This treatment of a marriage falling under the disrupting effects of memory loss due to the wasting disease known as Alzheimer's is, more than anything, an homage to devotion. It comes from the pen of first-time feature screenwriter and director, Canadian actress Sarah Polley, who plays no part in front of the lens. Her screenplay is an adaptation from author Alice Munro's short story, "The Bear Came Over the Mountain," about a couple coming to grips with the particular effects of memory loss on their 50-year very close relationship.
As it becomes more evident and denial is no longer a viable option for these two intelligent people, Grant (Gordon Pinsent) and Fiona (Julie Christie) face the prospect of her being committed to an institution. Of the two, Fiona, the victim, is the one who's clearest on this point, while Grant is willing to put it off and take care of her at home. Aggravating that preference is the policy of the care facility that he will not be permitted to visit her for the first 30 days, a period for her to "settle in" to her new surroundings and fellow patients as explained by company witch (Wendy Crewson) with all due officiousness.
His concern over this proves prescient when the month is over. He goes for his first visit with flowers in hand and joy in his heart, eager to make up for the lost time away from his wife. But what he discovers freezes him. Fiona not only doesn't remember who he is, but she has taken up with a new "friend," Aubrey (Michael Murphy), a recalcitrant man who has become much more socially cooperative under the attention she lavishes on him.
The suspicion is that this disconnection with Grant is a possibly not conciously-intended punishment for a marital infraction that occurred years before and which Fiona has never forgiven. Be that as it may, the movie concentrates on the pain of adapting to new circumstances in the case of a thoroughly devoted husband.
The subject matter in the film was just too painful for the Grouchmate to consider so I decided to watched this one at 5:00 in the morning with my headphones on and coffee cup in hand. I have discovered that this time period is the best for me to reflect, my mind being fresh and uncluttered, and the quiet being free from distraction. A good thing, too, because "Away From Her" is the type of movie that deals with the reality of aging and the certainty of loss that accompanies end of life, and sometimes much earlier. The insidious disease of Alzheimer's can strike at the earliest of ages, sometimes in the 40's, but many times in the mid to late 50's as well. That fact has caused me to reflect on my own failing memory and to consider the neglect of my own bodily maintenance. But enough of this rambling...on to the movie itself.
There are fine performances all around, with sometimes subtle turns of character by the actors mentioned above as well as some of the minor players involved, such as the actress playing a very helpful and supportive care giver whose name and picture I cannot seem to remember (Uh oh!). Julie Christie has been awarded a Golden Globe for her performance, very well deserved, in my opinion.
The featured couple, Grant and Fiona Anderson, are what I would call a "PBS" (Public Broadcasting Service) couple, he a retired college professor, she an inveterate reader and world student, childless due to a medical problem, living comfortably in a large and comfortable home on the outskirts of a cosmopolitan area. Money does not seem to be a problem for them while they spend their time together cross country skiing and reading books together that sound esoteric and boring.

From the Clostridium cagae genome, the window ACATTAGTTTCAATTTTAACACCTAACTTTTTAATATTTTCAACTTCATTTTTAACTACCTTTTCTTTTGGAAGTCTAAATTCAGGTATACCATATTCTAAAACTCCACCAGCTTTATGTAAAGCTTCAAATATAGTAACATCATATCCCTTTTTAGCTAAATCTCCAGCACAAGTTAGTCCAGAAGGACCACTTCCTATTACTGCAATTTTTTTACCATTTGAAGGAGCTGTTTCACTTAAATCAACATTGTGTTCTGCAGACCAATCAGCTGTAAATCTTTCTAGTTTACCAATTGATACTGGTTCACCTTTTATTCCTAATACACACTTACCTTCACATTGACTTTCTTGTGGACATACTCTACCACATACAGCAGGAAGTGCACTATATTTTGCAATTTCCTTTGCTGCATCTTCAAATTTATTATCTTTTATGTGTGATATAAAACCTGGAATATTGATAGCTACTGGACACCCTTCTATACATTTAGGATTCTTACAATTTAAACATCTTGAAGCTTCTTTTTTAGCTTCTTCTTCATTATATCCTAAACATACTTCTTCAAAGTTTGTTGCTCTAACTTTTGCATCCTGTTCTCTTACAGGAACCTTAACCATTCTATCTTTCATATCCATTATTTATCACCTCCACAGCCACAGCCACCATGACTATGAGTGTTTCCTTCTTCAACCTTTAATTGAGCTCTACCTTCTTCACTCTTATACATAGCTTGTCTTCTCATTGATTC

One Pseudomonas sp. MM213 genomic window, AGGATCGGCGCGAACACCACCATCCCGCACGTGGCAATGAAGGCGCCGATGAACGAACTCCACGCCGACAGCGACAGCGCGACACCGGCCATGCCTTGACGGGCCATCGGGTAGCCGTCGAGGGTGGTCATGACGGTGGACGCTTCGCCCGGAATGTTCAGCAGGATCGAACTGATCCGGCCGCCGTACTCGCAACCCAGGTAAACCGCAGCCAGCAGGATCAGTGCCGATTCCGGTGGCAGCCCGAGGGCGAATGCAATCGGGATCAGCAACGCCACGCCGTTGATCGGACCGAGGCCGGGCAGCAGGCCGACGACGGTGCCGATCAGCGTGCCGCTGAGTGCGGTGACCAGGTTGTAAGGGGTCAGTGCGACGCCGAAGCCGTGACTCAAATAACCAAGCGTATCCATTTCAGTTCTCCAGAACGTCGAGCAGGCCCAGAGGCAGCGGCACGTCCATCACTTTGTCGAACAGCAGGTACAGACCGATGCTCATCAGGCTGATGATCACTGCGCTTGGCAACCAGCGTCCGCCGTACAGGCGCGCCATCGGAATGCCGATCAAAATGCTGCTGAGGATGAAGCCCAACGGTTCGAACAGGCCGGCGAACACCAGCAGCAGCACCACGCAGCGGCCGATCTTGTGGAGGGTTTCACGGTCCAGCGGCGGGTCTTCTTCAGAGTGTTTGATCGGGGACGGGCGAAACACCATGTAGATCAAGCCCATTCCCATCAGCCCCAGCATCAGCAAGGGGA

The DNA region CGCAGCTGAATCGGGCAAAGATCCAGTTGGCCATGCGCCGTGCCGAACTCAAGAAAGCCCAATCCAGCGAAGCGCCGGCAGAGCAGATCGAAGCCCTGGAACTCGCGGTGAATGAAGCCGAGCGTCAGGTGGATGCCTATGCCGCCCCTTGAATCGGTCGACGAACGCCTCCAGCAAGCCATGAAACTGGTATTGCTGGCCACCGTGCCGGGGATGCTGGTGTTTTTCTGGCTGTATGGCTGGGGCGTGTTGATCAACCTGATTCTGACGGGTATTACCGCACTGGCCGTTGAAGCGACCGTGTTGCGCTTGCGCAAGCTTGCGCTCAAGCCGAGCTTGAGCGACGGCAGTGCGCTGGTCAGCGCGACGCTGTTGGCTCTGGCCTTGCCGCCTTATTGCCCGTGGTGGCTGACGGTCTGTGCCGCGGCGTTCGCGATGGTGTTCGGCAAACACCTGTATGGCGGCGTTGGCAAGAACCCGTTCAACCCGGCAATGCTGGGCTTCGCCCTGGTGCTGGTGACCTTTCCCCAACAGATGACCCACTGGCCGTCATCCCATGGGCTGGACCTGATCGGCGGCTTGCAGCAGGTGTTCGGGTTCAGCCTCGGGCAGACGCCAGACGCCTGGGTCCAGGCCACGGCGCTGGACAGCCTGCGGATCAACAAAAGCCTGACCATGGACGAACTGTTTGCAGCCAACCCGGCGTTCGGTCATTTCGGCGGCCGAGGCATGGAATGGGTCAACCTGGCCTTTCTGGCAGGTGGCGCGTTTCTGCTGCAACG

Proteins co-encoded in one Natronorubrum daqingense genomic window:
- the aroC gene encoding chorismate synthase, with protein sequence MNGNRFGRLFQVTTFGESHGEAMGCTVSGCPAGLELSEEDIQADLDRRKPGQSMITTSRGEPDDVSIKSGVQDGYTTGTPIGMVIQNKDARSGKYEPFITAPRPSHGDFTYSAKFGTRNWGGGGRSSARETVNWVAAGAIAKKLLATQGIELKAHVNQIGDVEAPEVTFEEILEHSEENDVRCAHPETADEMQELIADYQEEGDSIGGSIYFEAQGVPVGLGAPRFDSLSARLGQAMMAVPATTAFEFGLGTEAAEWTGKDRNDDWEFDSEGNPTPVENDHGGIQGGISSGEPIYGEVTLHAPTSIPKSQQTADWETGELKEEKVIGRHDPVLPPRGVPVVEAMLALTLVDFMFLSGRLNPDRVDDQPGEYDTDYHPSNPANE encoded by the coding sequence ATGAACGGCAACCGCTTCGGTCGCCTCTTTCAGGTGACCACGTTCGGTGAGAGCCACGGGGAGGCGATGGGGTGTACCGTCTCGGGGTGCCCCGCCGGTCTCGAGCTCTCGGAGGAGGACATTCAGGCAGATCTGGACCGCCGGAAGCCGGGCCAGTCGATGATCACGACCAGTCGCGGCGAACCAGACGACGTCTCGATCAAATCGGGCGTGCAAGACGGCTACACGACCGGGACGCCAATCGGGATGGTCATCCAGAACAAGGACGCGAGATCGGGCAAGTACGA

As Fiona's problem manifests itself they both realize that they have to plan ahead for the inevitable institutionalizing of Fiona, so they logically discuss and plan for this and even choose the facility that Fiona will spend the rest of her life. They even visit the facility together and work out the details with the administration. Very educated, very logical and almost cold bloodedly.
For my part, I found them to be unlikable since I deal with the public in my day job and see these people all the time. But there is one thing about Grant and Fiona that is usually true for these types, and that is that trouble is usually just under the surface of their lives but is covered with a false urbanity and panache that "regular" people just cannot afford.
As a direct contrast we meet the plain speaking Marian (Dukakis) whose husband Aubrey has been committed to the same institution as has Fiona. After the angst and cold blooded stuffiness of the Anderson's, Marians forthrightness seems like a breath of fresh air. She deals in reality and freely admits her fears and misgivings without the pseudo intellectual facade. She even drinks coffee instead of tea, and (GASP!) smokes cigarettes!
But the ultimate strength of this movie lies in the emotions that struggle to emerge. Grant, who seems to be emotionally repressed, is the central figure involved and the one whose character is fully explored. And, being a man, I can sympathize with him a little as he deals with his own shortcomings and his past sins.
What is particularly galling for him is that although Alzheimer's patients may lose their short term memories it is the long term ones that they seem to retain the longest, and THOSE are the ones that pain Grant the most! Although Grant and Fiona had come to a place of accommodation with their troubled past relationship, Grant rightly fears that the past sins will be all that Fiona remembers of him in the future.
If you are looking for a film that will make you feel chirpy then "Away From Her" is not a good choice, but if you are ready to spend some time in reflection then, please, rent this fine movie! And be sure to watch the extra features on the DVD, including the deleted scenes. It's all good!
My popcorn rating: